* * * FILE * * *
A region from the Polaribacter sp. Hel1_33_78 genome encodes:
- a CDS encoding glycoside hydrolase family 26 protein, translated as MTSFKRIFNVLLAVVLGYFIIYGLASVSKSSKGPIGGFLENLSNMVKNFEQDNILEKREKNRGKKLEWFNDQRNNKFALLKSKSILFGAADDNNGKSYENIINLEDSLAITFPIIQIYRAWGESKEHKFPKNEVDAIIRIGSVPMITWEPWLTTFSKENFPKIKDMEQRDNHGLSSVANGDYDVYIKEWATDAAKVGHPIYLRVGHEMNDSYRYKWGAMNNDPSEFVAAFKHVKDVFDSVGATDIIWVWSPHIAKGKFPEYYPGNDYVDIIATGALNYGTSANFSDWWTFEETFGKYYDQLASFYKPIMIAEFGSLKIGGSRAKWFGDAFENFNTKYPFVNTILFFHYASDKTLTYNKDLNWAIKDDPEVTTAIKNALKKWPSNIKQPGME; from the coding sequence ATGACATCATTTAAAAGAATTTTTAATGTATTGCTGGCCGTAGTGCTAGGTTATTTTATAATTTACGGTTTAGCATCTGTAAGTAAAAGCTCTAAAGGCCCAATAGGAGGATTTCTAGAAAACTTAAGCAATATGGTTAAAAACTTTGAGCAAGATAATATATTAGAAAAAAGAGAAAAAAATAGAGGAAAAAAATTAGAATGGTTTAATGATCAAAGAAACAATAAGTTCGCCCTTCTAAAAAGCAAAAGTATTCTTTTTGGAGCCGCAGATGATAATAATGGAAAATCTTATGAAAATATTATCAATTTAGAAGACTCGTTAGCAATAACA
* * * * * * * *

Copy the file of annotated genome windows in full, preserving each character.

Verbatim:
A region from the Polaribacter sp. Hel1_33_78 genome encodes:
- a CDS encoding glycoside hydrolase family 26 protein, translated as MTSFKRIFNVLLAVVLGYFIIYGLASVSKSSKGPIGGFLENLSNMVKNFEQDNILEKREKNRGKKLEWFNDQRNNKFALLKSKSILFGAADDNNGKSYENIINLEDSLAITFPIIQIYRAWGESKEHKFPKNEVDAIIRIGSVPMITWEPWLTTFSKENFPKIKDMEQRDNHGLSSVANGDYDVYIKEWATDAAKVGHPIYLRVGHEMNDSYRYKWGAMNNDPSEFVAAFKHVKDVFDSVGATDIIWVWSPHIAKGKFPEYYPGNDYVDIIATGALNYGTSANFSDWWTFEETFGKYYDQLASFYKPIMIAEFGSLKIGGSRAKWFGDAFENFNTKYPFVNTILFFHYASDKTLTYNKDLNWAIKDDPEVTTAIKNALKKWPSNIKQPGME; from the coding sequence ATGACATCATTTAAAAGAATTTTTAATGTATTGCTGGCCGTAGTGCTAGGTTATTTTATAATTTACGGTTTAGCATCTGTAAGTAAAAGCTCTAAAGGCCCAATAGGAGGATTTCTAGAAAACTTAAGCAATATGGTTAAAAACTTTGAGCAAGATAATATATTAGAAAAAAGAGAAAAAAATAGAGGAAAAAAATTAGAATGGTTTAATGATCAAAGAAACAATAAGTTCGCCCTTCTAAAAAGCAAAAGTATTCTTTTTGGAGCCGCAGATGATAATAATGGAAAATCTTATGAAAATATTATCAATTTAGAAGACTCGTTAGCAATAACA